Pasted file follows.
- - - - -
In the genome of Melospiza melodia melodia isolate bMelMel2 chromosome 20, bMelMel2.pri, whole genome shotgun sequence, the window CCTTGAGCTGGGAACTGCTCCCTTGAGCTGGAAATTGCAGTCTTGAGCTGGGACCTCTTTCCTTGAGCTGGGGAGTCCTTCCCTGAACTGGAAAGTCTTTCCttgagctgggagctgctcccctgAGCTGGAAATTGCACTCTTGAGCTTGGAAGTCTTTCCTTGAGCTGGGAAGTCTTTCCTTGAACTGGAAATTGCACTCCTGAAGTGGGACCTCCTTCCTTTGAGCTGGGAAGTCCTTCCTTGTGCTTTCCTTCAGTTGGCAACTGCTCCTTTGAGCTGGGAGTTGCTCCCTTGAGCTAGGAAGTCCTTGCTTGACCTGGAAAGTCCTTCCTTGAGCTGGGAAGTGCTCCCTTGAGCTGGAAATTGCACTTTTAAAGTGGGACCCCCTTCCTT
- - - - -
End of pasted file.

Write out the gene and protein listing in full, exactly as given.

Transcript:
In the genome of Melospiza melodia melodia isolate bMelMel2 chromosome 20, bMelMel2.pri, whole genome shotgun sequence, the window CCTTGAGCTGGGAACTGCTCCCTTGAGCTGGAAATTGCAGTCTTGAGCTGGGACCTCTTTCCTTGAGCTGGGGAGTCCTTCCCTGAACTGGAAAGTCTTTCCttgagctgggagctgctcccctgAGCTGGAAATTGCACTCTTGAGCTTGGAAGTCTTTCCTTGAGCTGGGAAGTCTTTCCTTGAACTGGAAATTGCACTCCTGAAGTGGGACCTCCTTCCTTTGAGCTGGGAAGTCCTTCCTTGTGCTTTCCTTCAGTTGGCAACTGCTCCTTTGAGCTGGGAGTTGCTCCCTTGAGCTAGGAAGTCCTTGCTTGACCTGGAAAGTCCTTCCTTGAGCTGGGAAGTGCTCCCTTGAGCTGGAAATTGCACTTTTAAAGTGGGACCCCCTTCCTT